Just like a bear or a moose, the northern lights are a sought-after sight in Alaska. Despite being present around 300 days of the year in the north of the state, the lights (or “aurora borealis”) are actually visible for much fewer. Alaska’s long days mean that summer skies are too bright for the lights to show, but as the fall approaches (yep, mid- to late-August marks the beginning of autumn up here), chances to spot the northern lights become more numerous.
Though the northern lights aren’t totally predictable, there are ways you can increase the chance you’ll see them. Here are a few of them.
Ask for a northern lights wake-up call. In both Denali National Park and Fairbanks, places well established on the visitor trail, the lights begin to make dim appearances as early as August when night begins to fall again. Hotels are used to folks hoping to catch a glimpse of the phenomena and are happy to ring your room at all hours of the night to let you know if they’re out.
Stay for a few days. The longer you stay in once place, the greater your chance of seeing a light show. It’s statistics. Furthermore, if you can push back your trip (from late August mid-September, say), your chances of seeing the lights increases exponentially. That’s because during certain periods, like around Equinox (September 21), the Fairbanks area will lose as much as seven minutes of light per day.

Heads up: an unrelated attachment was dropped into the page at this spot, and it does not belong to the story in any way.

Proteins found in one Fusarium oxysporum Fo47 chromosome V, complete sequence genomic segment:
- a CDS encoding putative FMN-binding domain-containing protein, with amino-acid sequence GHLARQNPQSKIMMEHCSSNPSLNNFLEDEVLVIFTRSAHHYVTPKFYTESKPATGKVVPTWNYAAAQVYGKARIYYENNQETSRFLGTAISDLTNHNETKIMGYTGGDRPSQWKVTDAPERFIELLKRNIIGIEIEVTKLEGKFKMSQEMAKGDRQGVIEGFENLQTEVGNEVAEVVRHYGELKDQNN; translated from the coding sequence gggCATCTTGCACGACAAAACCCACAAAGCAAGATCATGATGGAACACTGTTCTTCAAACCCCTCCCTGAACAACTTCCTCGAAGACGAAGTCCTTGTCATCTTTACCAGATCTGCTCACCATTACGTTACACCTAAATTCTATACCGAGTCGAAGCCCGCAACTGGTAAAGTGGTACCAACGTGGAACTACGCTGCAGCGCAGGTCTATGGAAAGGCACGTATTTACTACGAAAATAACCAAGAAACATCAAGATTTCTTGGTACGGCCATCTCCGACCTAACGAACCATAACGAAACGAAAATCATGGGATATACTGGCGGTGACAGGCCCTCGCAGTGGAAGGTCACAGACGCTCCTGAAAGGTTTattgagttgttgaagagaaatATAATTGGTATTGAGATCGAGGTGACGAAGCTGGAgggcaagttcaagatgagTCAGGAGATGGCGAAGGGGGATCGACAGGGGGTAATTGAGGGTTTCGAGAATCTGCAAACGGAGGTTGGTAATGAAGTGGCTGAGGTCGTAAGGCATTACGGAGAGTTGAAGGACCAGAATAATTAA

Go to the right place. Fairbanks may be further north, meaning the lights are more present there, but it also has clearer skies. Choosing a place that has better weather is going to help – yes, you might be able to see the lights from Juneau but your odds of a cloudless sky are pretty low.
Plan a trip specifically for the lights. Though it might mean traveling in winter (involuntary shiver), you can book trips that are aimed at making sure you see the lights. At Chena Hot Springs Resort, my favorite place to see the northern lights, you can walk up the hill to a special “arroureum,” a small cabin with picture windows looking out to the sky. Bring a few friends and a thermos full of hot toddies, and watch the skies dance for hours.
Again, you’ll increase your odds immensely by being in Alaska at the right time and place. That being said, the first time I ever saw the northern lights was in Anchorage at the end of August. They looked at first like thin wisps of glowing white smoke, and even though they were hardly as dramatic as some of the neon lights shows I’ve watched since, seeing them made my entire summer in Alaska.
[Photo credit: Flickr user nick_russill]